If this past weekend's St. Louis Symphony Orchestra program provoked a strong sense of déjà vu in the audience, it's because the orchestra presented a nearly identical program three years ago. The two major works--Erich Wolfgang Korngold's Violin Concerto and Dvořák's "New World" symphony--were the same, as were the conductor (David Robertson) and the soloist (Gil Shaham).

The only difference, in fact, was in the short opening work. Three years ago is was Ingram Marshall's Bright Kingdom. This time around it was The Chairman Dances, Foxtrot for Orchestra by John Adams. But that was familiar as well, having last been performed by the orchestra under Mr. Robertson in the fall of 2013. Even Gil Shaham's unlisted encore was the same: Schön Rosmarin, Fritz Kreisler's pastiche of the waltzes of Joseph Lanner.

So how much has changed over the years? Looking back at my original review of the Korngold and the Dvořák, I'd say the short answer is "not much."  

Mr. Shaham is as thoroughly in command of this music as he was the last time he played it here, with a singing tone and a real and obvious joy in his performance. He flew through the virtuoso fireworks of the first and third movements easily and brought out all the yearning of the second movement Romance. Back in 2014, I commented that Mr. Shaham was sometimes swamped by the orchestra, but I heard not such balance problems this time around--probably because I was seated on the orchestra floor as opposed to the dress circle. In Powell Hall, location can be everything when it comes to vocal and instrumental soloists.

In an interview during the intermission of Saturday night's broadcast of the concert, Mr. Robertson noted that, although the concerto is scored for a large, late-romantic orchestra, performing it requires the kind of intimate give and take between the soloist and the ensemble that is more characteristic of chamber music--and which makes each performance a unique event. You could see that in the close communication between Mr. Shaham and Mr. Robertson when we attended the concert on Sunday afternoon. They were physically close as well, with Mr. Shaham sometimes playing very close to the podium.

They were, in sort, a joy to see and hear.

Three years ago, I dubbed Mr. Robertson's Dvořák 9th a "world class" interpretation, and I'm just as enthusiastic this time around. His approach has, if anything, gotten even more nuanced and refined over the last few years, with wonderful little details that I don't recall hearing in 2014. The profound hush of the transition to the second subject in the Largo second movement is a good example, as are the many subtle shadings he brought to the exuberant Scherzo third movement.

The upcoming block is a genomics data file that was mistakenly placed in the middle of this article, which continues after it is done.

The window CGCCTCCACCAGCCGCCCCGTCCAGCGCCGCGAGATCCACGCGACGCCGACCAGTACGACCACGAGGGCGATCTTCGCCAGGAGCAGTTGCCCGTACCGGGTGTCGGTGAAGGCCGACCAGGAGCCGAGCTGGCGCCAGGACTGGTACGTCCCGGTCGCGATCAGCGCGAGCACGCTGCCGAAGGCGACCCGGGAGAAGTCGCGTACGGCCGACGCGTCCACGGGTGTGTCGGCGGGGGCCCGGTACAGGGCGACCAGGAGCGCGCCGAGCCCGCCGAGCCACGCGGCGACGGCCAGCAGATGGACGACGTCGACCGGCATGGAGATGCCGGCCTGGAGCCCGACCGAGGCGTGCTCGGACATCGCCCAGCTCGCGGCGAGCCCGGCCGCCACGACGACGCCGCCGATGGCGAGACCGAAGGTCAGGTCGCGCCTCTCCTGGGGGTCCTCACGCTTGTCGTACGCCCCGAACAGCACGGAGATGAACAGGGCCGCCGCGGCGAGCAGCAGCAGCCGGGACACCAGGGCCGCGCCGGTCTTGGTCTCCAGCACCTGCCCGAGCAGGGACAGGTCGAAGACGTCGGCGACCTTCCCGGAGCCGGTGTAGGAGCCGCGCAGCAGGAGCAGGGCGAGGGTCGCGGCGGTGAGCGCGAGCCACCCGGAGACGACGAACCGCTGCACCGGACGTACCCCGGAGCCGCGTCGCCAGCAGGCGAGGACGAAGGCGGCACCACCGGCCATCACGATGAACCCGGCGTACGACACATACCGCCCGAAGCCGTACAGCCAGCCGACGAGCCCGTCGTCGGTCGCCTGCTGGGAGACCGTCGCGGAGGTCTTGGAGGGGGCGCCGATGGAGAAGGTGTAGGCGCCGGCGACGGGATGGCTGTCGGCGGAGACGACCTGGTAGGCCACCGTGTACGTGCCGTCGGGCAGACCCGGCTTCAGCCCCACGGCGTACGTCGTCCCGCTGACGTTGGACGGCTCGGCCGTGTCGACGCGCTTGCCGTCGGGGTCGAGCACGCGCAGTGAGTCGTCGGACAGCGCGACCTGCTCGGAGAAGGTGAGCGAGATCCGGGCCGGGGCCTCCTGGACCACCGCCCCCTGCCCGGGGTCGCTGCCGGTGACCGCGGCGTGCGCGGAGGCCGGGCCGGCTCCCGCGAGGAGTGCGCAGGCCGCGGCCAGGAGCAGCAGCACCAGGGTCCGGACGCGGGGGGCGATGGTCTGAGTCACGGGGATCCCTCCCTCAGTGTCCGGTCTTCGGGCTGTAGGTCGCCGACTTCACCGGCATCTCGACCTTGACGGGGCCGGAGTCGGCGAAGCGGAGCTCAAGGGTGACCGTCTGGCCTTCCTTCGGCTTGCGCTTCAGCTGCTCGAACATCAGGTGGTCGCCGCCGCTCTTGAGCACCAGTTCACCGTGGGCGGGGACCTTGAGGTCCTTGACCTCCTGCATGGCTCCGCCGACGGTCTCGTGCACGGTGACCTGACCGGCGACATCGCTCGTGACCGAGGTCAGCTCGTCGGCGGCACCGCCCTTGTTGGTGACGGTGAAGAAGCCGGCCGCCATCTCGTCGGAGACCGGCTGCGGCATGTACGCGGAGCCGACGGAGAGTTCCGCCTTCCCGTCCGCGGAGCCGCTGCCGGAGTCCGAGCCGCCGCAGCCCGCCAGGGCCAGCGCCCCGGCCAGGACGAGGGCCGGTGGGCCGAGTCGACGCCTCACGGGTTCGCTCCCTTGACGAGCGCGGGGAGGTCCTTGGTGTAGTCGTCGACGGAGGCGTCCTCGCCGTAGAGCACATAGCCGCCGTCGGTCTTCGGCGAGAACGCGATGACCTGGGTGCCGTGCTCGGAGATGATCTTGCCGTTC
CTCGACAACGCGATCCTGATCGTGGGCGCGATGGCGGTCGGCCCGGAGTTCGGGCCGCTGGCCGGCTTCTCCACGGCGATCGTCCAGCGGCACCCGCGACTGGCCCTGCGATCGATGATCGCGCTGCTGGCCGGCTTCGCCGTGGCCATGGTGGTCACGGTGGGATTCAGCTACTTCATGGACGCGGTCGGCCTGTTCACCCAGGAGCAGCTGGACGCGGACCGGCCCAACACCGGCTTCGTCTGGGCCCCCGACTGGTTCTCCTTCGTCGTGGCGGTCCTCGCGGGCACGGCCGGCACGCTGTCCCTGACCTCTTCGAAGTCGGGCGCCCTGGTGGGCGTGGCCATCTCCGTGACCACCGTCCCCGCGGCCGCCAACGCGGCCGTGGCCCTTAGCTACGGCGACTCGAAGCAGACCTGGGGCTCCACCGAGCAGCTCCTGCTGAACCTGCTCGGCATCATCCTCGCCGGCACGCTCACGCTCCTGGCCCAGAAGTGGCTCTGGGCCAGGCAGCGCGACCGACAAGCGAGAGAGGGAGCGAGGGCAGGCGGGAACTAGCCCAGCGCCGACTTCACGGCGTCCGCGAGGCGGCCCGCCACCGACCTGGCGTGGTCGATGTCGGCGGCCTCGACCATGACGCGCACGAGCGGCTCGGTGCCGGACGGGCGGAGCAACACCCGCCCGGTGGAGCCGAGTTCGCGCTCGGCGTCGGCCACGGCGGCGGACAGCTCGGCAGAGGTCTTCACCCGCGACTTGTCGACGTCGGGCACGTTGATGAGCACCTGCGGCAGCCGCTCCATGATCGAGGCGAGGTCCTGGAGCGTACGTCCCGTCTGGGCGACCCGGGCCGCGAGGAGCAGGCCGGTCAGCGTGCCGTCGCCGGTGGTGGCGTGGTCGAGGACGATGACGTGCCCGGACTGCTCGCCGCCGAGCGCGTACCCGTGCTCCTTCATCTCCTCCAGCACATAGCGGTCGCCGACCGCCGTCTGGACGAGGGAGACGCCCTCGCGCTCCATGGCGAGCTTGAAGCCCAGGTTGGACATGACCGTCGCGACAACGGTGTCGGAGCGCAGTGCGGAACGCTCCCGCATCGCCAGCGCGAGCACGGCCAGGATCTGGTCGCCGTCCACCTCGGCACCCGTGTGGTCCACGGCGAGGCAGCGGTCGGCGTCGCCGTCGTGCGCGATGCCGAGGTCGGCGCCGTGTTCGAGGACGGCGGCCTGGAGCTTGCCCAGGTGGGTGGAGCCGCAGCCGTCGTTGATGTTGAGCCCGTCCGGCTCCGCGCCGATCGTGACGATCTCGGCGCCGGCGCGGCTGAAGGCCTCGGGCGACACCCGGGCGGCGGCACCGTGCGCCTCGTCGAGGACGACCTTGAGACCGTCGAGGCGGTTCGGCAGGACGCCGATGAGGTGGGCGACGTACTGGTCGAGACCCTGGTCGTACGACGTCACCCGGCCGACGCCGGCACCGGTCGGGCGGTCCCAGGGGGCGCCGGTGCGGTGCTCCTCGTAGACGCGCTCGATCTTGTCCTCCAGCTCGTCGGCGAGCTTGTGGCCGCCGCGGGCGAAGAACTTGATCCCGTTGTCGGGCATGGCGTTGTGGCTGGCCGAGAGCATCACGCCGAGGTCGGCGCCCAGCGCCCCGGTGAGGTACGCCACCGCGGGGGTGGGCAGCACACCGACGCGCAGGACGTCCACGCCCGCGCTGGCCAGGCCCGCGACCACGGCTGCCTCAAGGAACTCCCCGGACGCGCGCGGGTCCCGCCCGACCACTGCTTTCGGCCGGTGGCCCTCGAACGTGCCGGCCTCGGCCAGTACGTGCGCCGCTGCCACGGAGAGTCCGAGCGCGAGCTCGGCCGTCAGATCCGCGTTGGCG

The orchestra played very well, some issues in the horns not withstanding, and all the important solo passages were sheer perfection. That includes the flute passages in the first movement by Mark Sparks and Jennifer Nichtman, Scott Andrews fine clarinet work in the fourth movement, and Cally Banham's plaintive rendition of The Most Famous English Horn Solo in the World in the Largo. 

As for The Chairman Dances, Mr. Robertson and his forces brought out the whimsy in this odd little number, which was cut from the 1987 opera Nixon in China. It was originally intended to accompany a surrealistic scene in which a painting of Chairman Mao comes to life and dances with his widow during a state dinner. 

There's a kind of quirky nostalgia to the music, which rises to a big orchestral climax before slowly fading out to the sounds of woodblock and sandpaper, as though Mao were doing a soft shoe number as he fades away. It's rhythmically tricky stuff, and the percussion section--including Peter Henderson on piano--did a fine job with it.

The concerts concluded with another unlisted encore, the original version of the lively and tune-filled overture to Leonard Bernstein's often-revised 1956 operetta Candide. The piece seems to be a favorite of Mr. Robertson's, and he and the band gave it a cheerfully unbuttoned (but still precise) reading.

The orchestra is taking this weekend's program on its road trip to Spain next month, with performances in Valencia, Madrid, and Ovieto. If what we heard Sunday is any indication, they'll represent both our town and our nation well.  

I also have to say that, given the poisonous nature of our current political climate, it's good to see that while all the works on this program were written on these shores, three of the five composers represented were born elsewhere. And two of them were immigrants fleeing fascism. It's a reminder that America has always been a far more heterogeneous nation than some people want to admit.

The regular symphony season continues next weekend as Andrey Boreyko conducts the orchestra and pianist Till Fellner in Shostakovich's eccentric Symphony No. 15 and Beethoven's Piano Concerto No. 2. Performances are Friday at 10:30 a.m. and Saturday at 8 p.m., January 20 and 21.

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